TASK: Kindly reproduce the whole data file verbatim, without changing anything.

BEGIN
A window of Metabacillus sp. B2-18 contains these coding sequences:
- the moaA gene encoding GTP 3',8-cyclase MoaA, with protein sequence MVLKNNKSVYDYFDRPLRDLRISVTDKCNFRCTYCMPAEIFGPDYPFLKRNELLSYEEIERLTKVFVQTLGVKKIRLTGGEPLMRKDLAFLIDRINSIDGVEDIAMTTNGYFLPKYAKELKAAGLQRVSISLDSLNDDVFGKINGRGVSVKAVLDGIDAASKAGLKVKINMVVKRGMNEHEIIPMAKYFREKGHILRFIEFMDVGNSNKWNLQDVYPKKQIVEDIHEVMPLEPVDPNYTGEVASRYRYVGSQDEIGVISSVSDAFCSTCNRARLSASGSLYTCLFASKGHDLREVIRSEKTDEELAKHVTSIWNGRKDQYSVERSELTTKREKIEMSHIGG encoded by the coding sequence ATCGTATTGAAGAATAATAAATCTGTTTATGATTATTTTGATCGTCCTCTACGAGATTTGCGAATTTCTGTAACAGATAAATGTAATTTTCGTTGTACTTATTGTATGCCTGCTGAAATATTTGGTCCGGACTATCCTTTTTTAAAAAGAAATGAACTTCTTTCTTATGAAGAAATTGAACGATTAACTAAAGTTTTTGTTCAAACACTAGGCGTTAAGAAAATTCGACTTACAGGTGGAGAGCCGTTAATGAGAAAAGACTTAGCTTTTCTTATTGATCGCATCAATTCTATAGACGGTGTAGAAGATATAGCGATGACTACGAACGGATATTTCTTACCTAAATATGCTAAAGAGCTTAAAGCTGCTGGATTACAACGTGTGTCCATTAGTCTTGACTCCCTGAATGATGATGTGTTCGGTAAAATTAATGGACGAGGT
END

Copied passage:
A window of Metabacillus sp. B2-18 contains these coding sequences:
- the moaA gene encoding GTP 3',8-cyclase MoaA, with protein sequence MVLKNNKSVYDYFDRPLRDLRISVTDKCNFRCTYCMPAEIFGPDYPFLKRNELLSYEEIERLTKVFVQTLGVKKIRLTGGEPLMRKDLAFLIDRINSIDGVEDIAMTTNGYFLPKYAKELKAAGLQRVSISLDSLNDDVFGKINGRGVSVKAVLDGIDAASKAGLKVKINMVVKRGMNEHEIIPMAKYFREKGHILRFIEFMDVGNSNKWNLQDVYPKKQIVEDIHEVMPLEPVDPNYTGEVASRYRYVGSQDEIGVISSVSDAFCSTCNRARLSASGSLYTCLFASKGHDLREVIRSEKTDEELAKHVTSIWNGRKDQYSVERSELTTKREKIEMSHIGG encoded by the coding sequence ATCGTATTGAAGAATAATAAATCTGTTTATGATTATTTTGATCGTCCTCTACGAGATTTGCGAATTTCTGTAACAGATAAATGTAATTTTCGTTGTACTTATTGTATGCCTGCTGAAATATTTGGTCCGGACTATCCTTTTTTAAAAAGAAATGAACTTCTTTCTTATGAAGAAATTGAACGATTAACTAAAGTTTTTGTTCAAACACTAGGCGTTAAGAAAATTCGACTTACAGGTGGAGAGCCGTTAATGAGAAAAGACTTAGCTTTTCTTATTGATCGCATCAATTCTATAGACGGTGTAGAAGATATAGCGATGACTACGAACGGATATTTCTTACCTAAATATGCTAAAGAGCTTAAAGCTGCTGGATTACAACGTGTGTCCATTAGTCTTGACTCCCTGAATGATGATGTGTTCGGTAAAATTAATGGACGAGGT